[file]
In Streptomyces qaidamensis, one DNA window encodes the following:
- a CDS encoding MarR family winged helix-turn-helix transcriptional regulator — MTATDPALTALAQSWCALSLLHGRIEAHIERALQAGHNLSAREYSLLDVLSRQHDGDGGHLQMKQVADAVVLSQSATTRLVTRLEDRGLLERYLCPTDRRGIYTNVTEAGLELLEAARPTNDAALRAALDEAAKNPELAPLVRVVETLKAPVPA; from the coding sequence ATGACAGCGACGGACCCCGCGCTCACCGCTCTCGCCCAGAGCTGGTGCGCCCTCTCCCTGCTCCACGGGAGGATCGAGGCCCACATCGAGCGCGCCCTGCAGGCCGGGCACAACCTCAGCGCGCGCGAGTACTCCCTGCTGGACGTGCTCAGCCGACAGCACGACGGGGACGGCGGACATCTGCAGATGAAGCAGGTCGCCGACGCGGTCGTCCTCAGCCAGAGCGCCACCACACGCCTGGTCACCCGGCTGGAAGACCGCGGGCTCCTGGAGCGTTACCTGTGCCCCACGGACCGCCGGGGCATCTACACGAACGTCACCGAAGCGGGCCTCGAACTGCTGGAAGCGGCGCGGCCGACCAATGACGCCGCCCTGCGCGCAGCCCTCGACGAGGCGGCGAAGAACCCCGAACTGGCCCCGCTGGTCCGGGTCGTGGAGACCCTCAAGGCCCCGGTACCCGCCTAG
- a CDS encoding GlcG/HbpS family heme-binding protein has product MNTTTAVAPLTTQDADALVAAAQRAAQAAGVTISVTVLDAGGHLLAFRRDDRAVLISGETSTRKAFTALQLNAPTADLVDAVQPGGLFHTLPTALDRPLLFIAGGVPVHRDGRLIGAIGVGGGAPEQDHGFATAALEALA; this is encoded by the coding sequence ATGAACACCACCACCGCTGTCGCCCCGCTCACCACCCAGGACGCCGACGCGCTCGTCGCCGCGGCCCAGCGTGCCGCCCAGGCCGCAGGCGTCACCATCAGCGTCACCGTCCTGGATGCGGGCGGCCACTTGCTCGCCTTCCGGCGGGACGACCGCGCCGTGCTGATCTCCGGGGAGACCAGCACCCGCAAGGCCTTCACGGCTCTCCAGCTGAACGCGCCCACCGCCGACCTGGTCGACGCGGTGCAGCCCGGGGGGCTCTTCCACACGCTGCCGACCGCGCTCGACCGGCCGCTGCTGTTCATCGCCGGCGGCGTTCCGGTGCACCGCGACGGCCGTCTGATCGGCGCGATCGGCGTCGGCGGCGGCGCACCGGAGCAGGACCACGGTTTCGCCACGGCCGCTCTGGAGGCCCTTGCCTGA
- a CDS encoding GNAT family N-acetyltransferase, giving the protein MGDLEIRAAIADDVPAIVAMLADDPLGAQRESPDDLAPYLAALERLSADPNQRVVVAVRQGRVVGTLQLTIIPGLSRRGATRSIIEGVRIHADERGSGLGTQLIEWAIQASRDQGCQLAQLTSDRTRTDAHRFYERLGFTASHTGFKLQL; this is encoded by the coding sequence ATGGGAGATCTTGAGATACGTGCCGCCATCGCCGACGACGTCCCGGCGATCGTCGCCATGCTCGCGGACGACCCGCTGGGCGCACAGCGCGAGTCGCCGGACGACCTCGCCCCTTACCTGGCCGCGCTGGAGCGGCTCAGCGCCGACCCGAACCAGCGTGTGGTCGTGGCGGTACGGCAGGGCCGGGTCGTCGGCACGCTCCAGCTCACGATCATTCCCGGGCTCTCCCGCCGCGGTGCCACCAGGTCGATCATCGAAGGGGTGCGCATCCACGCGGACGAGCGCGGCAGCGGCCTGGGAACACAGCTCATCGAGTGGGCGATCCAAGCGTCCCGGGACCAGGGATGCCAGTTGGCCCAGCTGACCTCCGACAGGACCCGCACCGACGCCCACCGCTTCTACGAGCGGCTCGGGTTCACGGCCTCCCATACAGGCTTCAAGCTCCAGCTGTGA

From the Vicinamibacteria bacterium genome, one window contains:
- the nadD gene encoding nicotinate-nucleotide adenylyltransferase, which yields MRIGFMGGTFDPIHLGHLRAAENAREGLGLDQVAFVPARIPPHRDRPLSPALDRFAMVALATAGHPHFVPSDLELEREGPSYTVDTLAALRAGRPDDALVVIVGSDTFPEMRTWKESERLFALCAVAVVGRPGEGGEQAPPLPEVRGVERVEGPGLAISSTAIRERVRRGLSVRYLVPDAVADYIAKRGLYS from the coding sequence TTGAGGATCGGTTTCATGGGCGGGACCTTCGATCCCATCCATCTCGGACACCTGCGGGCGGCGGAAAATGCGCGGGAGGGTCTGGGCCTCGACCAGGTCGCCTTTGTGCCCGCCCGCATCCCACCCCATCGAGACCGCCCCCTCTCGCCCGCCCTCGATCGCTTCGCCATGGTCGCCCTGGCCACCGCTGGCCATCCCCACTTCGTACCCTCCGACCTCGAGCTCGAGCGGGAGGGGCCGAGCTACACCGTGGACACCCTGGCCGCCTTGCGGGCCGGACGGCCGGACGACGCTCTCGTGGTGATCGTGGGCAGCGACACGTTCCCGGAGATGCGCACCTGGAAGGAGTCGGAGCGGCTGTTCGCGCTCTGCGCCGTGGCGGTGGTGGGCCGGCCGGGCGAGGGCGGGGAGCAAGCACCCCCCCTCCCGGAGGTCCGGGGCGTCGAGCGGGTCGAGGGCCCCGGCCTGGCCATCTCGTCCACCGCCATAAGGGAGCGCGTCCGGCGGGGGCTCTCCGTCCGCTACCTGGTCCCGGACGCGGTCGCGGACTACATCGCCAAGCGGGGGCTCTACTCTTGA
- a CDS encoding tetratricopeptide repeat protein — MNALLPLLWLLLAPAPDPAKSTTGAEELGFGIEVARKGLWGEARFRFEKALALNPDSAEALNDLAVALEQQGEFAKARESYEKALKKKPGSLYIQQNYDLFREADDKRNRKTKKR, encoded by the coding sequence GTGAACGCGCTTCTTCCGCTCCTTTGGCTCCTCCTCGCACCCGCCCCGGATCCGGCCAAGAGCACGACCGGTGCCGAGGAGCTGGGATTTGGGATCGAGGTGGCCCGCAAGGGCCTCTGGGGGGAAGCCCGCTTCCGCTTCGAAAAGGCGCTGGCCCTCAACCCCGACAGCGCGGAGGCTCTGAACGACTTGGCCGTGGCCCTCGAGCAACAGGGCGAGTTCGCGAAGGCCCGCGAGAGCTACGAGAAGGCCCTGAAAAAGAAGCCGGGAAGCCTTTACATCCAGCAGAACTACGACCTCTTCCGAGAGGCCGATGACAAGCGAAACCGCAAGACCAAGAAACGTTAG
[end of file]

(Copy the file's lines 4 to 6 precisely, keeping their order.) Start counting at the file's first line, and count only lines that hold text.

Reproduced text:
- a CDS encoding GNAT family N-acetyltransferase, giving the protein MGDLEIRAAIADDVPAIVAMLADDPLGAQRESPDDLAPYLAALERLSADPNQRVVVAVRQGRVVGTLQLTIIPGLSRRGATRSIIEGVRIHADERGSGLGTQLIEWAIQASRDQGCQLAQLTSDRTRTDAHRFYERLGFTASHTGFKLQL; this is encoded by the coding sequence ATGGGAGATCTTGAGATACGTGCCGCCATCGCCGACGACGTCCCGGCGATCGTCGCCATGCTCGCGGACGACCCGCTGGGCGCACAGCGCGAGTCGCCGGACGACCTCGCCCCTTACCTGGCCGCGCTGGAGCGGCTCAGCGCCGACCCGAACCAGCGTGTGGTCGTGGCGGTACGGCAGGGCCGGGTCGTCGGCACGCTCCAGCTCACGATCATTCCCGGGCTCTCCCGCCGCGGTGCCACCAGGTCGATCATCGAAGGGGTGCGCATCCACGCGGACGAGCGCGGCAGCGGCCTGGGAACACAGCTCATCGAGTGGGCGATCCAAGCGTCCCGGGACCAGGGATGCCAGTTGGCCCAGCTGACCTCCGACAGGACCCGCACCGACGCCCACCGCTTCTACGAGCGGCTCGGGTTCACGGCCTCCCATACAGGCTTCAAGCTCCAGCTGTGA

From the Vicinamibacteria bacterium genome, one window contains:
- the nadD gene encoding nicotinate-nucleotide adenylyltransferase, which yields MRIGFMGGTFDPIHLGHLRAAENAREGLGLDQVAFVPARIPPHRDRPLSPALDRFAMVALATAGHPHFVPSDLELEREGPSYTVDTLAALRAGRPDDALVVIVGSDTFPEMRTWKESERLFALCAVAVVGRPGEGGEQAPPLPEVRGVERVEGPGLAISSTAIRERVRRGLSVRYLVPDAVADYIAKRGLYS from the coding sequence TTGAGGATCGGTTTCATGGGCGGGACCTTCGATCCCATCCATCTCGGACACCTGCGGGCGGCGGAAAATGCGCGGGAGGGTCTGGGCCTCGACCAGGTCGCCTTTGTGCCCGCCCGCATCCCACCCCATCGAGACCGCCCCCTCTCGCCCGCCCTCGATCGCTTCGCCATGGTCGCCCTGGCCACCGCTGGCCATCCCCACTTCGTACCCTCCGACCTCGAGCTCGAGCGGGAGGGGCCGAGCTACACCGTGGACACCCTGGCCGCCTTGCGGGCCGGACGGCCGGACGACGCTCTCGTGGTGATCGTGGGCAGCGACACGTTCCCGGAGATGCGCACCTGGAAGGAGTCGGAGCGGCTGTTCGCGCTCTGCGCCGTGGCGGTGGTGGGCCGGCCGGGCGAGGGCGGGGAGCAAGCACCCCCCCTCCCGGAGGTCCGGGGCGTCGAGCGGGTCGAGGGCCCCGGCCTGGCCATCTCGTCCACCGCCATAAGGGAGCGCGTCCGGCGGGGGCTCTCCGTCCGCTACCTGGTCCCGGACGCGGTCGCGGACTACATCGCCAAGCGGGGGCTCTACTCTTGA